The light shines in the darkness

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We just celebrated Christmas, the birthday of our Lord and Savior, Jesus the Christ. I ask you to consider reading and praying with the Prologue of John’s Gospel (verses 1-14) as we begin another New Year.
The Prologue is as deeply theological as it is beautiful. John the Evangelist proclaims the Incarnation of God, the most fundamental truth of Christianity, in the immortal words of his Prologue as he makes the connection between Jesus Christ and the Logos or Word of God.
Between the beautiful nativity stories of Matthew and Luke and the Gospel of John, there lies the great paradox of the Christian faith, the paradox of the Incarnation – God breaking into our human history, as a man.
John tackles some pretty big truths in his Prologue: the existence of the Logos or Word of God before creation; the distinctness of the Father and the Son, as well as the truth that they are one; the struggle between light and darkness; and the power of light over darkness.
It is the power of the Light of Christ over the power of sin and evil that we often take for granted. We forget that the answer, the truth is found right under our noses in the Scriptures as John tells us in verses 4 and 5: “What has come into being in Him was life and the life was the light of all people. The light shines in the darkness, and the darkness did not overcome it.”
There is no darkness of evil, sin, human pride or weakness that can overcome Jesus, the light of the world. Why is it then, that we live our lives as if this is not true?
I like the story told about the Rabbi who asked his disciples the following question, “How do you know when the darkness has been overcome, when the dawn has arrived?”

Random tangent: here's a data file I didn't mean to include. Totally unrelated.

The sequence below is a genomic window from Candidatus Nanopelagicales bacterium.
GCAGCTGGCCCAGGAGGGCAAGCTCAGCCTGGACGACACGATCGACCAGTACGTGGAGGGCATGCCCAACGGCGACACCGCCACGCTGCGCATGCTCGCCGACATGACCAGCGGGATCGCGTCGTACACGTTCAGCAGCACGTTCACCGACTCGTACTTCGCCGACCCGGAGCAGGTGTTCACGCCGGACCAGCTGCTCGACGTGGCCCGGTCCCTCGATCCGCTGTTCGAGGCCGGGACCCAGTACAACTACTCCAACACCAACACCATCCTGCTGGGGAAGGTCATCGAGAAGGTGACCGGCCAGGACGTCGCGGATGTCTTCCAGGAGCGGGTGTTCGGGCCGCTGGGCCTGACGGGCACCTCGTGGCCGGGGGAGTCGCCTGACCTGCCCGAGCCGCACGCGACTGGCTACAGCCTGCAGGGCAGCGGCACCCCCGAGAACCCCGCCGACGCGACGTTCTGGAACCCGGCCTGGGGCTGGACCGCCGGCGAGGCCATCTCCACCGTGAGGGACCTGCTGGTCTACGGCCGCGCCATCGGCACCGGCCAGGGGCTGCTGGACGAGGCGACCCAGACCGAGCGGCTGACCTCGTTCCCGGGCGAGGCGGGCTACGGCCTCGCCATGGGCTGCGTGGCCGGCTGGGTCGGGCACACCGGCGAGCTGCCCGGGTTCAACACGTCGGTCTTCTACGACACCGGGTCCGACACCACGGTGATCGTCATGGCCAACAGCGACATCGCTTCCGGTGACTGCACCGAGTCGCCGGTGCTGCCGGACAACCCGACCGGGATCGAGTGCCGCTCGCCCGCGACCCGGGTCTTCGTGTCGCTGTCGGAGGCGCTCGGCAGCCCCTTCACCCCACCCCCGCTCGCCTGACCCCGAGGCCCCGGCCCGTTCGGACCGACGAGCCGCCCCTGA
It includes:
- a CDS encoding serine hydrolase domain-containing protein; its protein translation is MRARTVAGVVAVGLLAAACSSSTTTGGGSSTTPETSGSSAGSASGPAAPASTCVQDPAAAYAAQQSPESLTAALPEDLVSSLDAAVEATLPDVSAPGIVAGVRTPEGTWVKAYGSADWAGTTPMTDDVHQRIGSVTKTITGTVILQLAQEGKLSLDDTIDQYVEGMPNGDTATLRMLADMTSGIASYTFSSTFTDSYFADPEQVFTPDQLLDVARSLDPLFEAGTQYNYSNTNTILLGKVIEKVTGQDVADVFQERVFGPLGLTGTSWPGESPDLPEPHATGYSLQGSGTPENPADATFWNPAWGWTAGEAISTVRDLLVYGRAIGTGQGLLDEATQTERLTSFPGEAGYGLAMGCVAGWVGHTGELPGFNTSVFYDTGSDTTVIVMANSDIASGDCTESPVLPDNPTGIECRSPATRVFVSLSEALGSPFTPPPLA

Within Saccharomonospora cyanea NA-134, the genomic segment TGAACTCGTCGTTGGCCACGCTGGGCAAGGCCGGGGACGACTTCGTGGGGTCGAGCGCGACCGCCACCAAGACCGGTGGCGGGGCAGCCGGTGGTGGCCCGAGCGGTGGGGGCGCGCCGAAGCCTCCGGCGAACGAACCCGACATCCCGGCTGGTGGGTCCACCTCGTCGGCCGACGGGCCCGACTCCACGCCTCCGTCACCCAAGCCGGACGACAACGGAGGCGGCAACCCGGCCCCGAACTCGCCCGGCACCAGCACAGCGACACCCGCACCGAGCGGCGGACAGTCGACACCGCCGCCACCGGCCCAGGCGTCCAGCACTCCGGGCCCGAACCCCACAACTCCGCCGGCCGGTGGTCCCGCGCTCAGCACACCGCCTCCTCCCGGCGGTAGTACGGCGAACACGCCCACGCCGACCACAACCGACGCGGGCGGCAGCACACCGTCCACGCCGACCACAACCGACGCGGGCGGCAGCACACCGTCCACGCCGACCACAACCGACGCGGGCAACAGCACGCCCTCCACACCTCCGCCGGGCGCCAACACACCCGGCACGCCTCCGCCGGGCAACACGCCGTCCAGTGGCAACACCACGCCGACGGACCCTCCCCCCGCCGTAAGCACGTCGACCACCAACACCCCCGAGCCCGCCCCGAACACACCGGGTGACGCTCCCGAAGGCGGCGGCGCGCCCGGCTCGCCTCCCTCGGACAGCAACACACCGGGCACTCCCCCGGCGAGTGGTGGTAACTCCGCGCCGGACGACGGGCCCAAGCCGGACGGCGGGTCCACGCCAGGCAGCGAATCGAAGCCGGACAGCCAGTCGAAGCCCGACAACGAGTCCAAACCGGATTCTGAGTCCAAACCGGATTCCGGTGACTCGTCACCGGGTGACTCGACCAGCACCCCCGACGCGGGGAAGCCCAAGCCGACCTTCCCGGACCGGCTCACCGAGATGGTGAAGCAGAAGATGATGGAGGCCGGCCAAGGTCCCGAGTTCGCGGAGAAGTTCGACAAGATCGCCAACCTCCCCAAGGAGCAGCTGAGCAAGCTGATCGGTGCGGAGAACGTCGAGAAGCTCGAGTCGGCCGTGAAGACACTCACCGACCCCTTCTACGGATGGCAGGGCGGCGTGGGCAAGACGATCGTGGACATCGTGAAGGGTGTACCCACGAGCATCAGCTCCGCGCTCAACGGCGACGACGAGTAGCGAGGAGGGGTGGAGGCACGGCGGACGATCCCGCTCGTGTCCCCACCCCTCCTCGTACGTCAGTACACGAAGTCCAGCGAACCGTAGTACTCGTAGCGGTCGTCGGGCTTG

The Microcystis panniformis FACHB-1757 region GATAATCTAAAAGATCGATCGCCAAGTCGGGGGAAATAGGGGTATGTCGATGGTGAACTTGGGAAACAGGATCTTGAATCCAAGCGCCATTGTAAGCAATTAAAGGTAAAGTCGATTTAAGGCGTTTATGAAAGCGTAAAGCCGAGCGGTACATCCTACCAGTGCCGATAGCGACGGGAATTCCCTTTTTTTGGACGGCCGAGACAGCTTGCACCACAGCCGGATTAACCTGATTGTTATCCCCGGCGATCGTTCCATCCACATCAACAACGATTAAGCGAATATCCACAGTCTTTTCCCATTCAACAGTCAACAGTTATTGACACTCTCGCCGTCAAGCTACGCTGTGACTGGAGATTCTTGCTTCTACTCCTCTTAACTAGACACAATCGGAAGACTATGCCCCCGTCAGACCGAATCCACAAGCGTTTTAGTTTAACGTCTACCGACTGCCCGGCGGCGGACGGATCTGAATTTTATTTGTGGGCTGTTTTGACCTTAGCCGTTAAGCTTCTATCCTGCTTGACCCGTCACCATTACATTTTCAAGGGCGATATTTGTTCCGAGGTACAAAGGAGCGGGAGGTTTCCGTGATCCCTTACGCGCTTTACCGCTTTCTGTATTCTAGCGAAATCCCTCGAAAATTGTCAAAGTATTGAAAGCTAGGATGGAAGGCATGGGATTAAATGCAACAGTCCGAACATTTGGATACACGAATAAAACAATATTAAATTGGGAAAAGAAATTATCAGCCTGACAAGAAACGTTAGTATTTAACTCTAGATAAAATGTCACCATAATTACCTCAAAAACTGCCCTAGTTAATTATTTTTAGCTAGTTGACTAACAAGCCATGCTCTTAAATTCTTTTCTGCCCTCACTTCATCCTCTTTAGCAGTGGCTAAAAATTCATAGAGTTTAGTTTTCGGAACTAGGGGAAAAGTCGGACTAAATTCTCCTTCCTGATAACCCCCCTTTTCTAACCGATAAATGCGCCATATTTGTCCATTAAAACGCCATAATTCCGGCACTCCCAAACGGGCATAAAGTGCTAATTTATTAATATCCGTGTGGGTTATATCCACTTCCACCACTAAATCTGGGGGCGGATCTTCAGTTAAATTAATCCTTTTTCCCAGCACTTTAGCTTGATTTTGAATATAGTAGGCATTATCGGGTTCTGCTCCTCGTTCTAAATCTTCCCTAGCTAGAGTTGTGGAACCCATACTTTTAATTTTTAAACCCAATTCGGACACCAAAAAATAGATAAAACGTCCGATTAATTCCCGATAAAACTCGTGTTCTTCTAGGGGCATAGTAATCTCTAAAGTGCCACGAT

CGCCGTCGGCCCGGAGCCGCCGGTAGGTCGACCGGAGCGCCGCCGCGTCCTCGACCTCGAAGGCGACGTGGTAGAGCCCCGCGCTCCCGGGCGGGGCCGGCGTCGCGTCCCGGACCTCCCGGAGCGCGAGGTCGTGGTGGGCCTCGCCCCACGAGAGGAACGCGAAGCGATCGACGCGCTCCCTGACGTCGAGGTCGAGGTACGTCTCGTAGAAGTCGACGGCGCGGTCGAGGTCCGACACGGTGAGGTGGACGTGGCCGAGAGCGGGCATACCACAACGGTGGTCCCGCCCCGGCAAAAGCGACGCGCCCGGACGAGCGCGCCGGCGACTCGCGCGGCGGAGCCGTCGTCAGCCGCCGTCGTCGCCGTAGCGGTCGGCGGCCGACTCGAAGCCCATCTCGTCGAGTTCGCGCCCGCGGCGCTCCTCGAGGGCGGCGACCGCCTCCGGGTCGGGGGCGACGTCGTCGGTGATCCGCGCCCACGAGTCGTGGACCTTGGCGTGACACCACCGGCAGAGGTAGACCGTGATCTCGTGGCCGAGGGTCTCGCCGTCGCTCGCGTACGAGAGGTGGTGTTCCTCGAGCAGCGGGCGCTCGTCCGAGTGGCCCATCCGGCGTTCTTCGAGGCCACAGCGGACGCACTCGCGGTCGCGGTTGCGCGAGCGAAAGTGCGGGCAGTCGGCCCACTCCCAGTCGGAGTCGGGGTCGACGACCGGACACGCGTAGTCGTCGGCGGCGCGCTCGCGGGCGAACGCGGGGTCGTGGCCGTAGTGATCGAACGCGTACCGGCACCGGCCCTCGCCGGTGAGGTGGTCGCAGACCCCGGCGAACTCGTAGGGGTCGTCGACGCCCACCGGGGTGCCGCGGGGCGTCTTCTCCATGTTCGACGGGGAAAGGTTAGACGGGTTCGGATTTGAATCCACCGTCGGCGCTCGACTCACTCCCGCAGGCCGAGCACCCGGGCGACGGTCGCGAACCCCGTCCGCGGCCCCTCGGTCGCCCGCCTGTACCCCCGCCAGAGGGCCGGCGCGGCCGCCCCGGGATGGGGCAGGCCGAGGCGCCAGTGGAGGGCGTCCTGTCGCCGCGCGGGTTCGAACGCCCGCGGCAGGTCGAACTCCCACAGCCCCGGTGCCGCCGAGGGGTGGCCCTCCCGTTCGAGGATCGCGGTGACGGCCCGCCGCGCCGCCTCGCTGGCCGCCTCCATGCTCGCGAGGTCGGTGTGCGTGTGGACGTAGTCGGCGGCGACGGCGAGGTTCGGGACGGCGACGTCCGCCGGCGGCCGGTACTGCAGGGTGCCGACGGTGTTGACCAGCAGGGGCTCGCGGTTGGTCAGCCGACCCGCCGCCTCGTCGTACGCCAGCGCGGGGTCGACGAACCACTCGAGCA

One of the disciples answered, “When you can look into the distance and tell the difference between a cow and a deer, then you know dawn has arrived.”  “Close,” the Rabbi said, “but not quite.”
Another disciple ventured a response, “When you can look into the distance and distinguish a peach blossom from an apple blossom, then you know that the darkness has been overcome.”
“Not bad,” the Rabbi said, “not bad! But the correct answer is slightly different. When you can look on the face of any man or any woman and know immediately that it is God’s child and your brother or sister, then you know that the darkness has been overcome, that the Day star has appeared.”
Is this the year that you and I are going to step a little farther out of the darkness of our pride and sinfulness? When we do, are we ready to make a place for Jesus to live in our hearts?
John says in verse 11, “He came to what was his own, and his own people did not accept him.”
Is this what we want to be said of us? I don’t and I hope you don’t, either!
If there was ever a time in our world that needed strong disciples of Jesus, it is now.
Earlier in December, when we gathered to invite the needy of our communities at Caring and Sharing, Pastor Carl Rhodes challenged us all to look into the faces of the folks as they came through. A good, but difficult, challenge it is – to really look into the faces of people with whom we share this planet.
As the good Rabbi said, when we can look into the faces of those around us and see them as children of God, then we will know, as John says in verse 12, “The light shines in the darkness, and the darkness did not overcome it.”
As we usher in a new year, may it be one of light, compassion and grace for all of us as we strive to be worthy of the name “Christian” that we bear.